It is hoped a new wood processing plant in Rotorua will go some way towards helping New Zealand’s current timber shortage.
Timber has been in short supply after Carter Holt Harvey cut supply to some of its regular customers, including ITM, Bunnings and Mitre 10 in late March, due to production issues and heavy demand.
The move has seen other mills redirect export timber into the local market to help alleviate the shortage and the problem is not expected to last long.
However, longer term, a new cross laminated timber factory in Rotorua, will increase supply in New Zealand by five per cent.
Red Stag group CEO, Marty Verry says that is the equivalent of about 2000 dwelling units, or most of the estimated shortfall in current timber supply.
Cross laminated timber is a new ‘mass timber’ construction product being adopted rapidly worldwide. It is made by gluing successive layers of timber laid crossways over the layer below.
The engineered timber panels are then precision cut by CNC machines in factory and can be quickly assembled on site.
In Red Stag’s case the CLT panels can exceed 16 meters by four meters in size, making for fast construction.
Costing $50 million, the CLT factory is located by the Southern Hemisphere’s largest sawmill, Red Stag, in Rotorua. It will employ 40 people initially, rising to double that over time, and is part-funded by a $15 million loan from the Provincial Growth Fund.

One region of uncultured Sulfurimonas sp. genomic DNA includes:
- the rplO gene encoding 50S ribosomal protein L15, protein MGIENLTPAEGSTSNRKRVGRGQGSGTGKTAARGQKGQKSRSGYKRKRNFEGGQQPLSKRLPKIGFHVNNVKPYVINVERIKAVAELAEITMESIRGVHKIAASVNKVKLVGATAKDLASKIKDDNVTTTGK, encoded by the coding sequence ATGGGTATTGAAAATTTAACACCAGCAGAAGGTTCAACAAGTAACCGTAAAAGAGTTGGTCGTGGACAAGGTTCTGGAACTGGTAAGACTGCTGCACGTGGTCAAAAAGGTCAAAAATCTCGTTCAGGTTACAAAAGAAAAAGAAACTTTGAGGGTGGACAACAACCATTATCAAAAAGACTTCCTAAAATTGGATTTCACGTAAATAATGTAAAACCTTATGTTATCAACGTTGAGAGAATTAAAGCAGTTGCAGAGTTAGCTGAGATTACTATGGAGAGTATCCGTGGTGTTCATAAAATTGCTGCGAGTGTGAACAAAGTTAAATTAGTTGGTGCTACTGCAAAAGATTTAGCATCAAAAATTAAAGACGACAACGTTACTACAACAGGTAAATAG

Red Stag Timber supplies about 25 percent of New Zealand’s needs, and is pulling back uncommitted supply from export markets and squeezing out more hours and capacity to help keep its ITM, PlaceMakers, Mitre10 and independent clients.
“We plan to bring forward further expansion of both the mill and CLT factory on the back of Carter Holt Harvey’s decision to stop supply to key merchant chains,” says Verry.
The New Zealand Timber Industry Federation says the decision by Carter Holt Harvey to discontinue supply to some merchants came as no surprise.
In a statement the NZTIF says all New Zealand sawmills have been under pressure to supply a booming domestic timber market.
However, based on available timber milling production capacity and previous cyclical shortages, the New Zealand Timber Industry Federation doesn’t expect the timber shortage to be prolonged.
Efforts are being made to supply the demand in some cases mills are diverting export timber back into the New Zealand market.
“However, sawmills’ ability to ramp up production quickly has been constrained in regions by a lack of availability and rising costs of logs and labour.”
That, in turn has been disputed by the Forest Owners Association.
Association president Phil Taylor, pointed to the two biggest wood processors in New Zealand, both publicly stating that the shortage is mostly caused by a covid emergence building boom.
“Carter Holt Harvey issued a statement stating the shortage was short term and industry wide caused by a huge timber appetite as well as CHH’s difficulties with upgrading capacity at its Kawerau mill.”
Red Stag’s Marty Verry says there is a worldwide building boom and New Zealand was no exception. He has said that it was good to have the wisdom of hindsight but no one was going to pick Covid happening and its “construction aftermath”.
Phil Taylor says the volume of the New Zealand timber market has been remarkably stable for at least the past two decades.
“On top of that you can’t expect processors to have capacity on stand-by for extra sales at a level which hasn’t happened in the past 20 years.”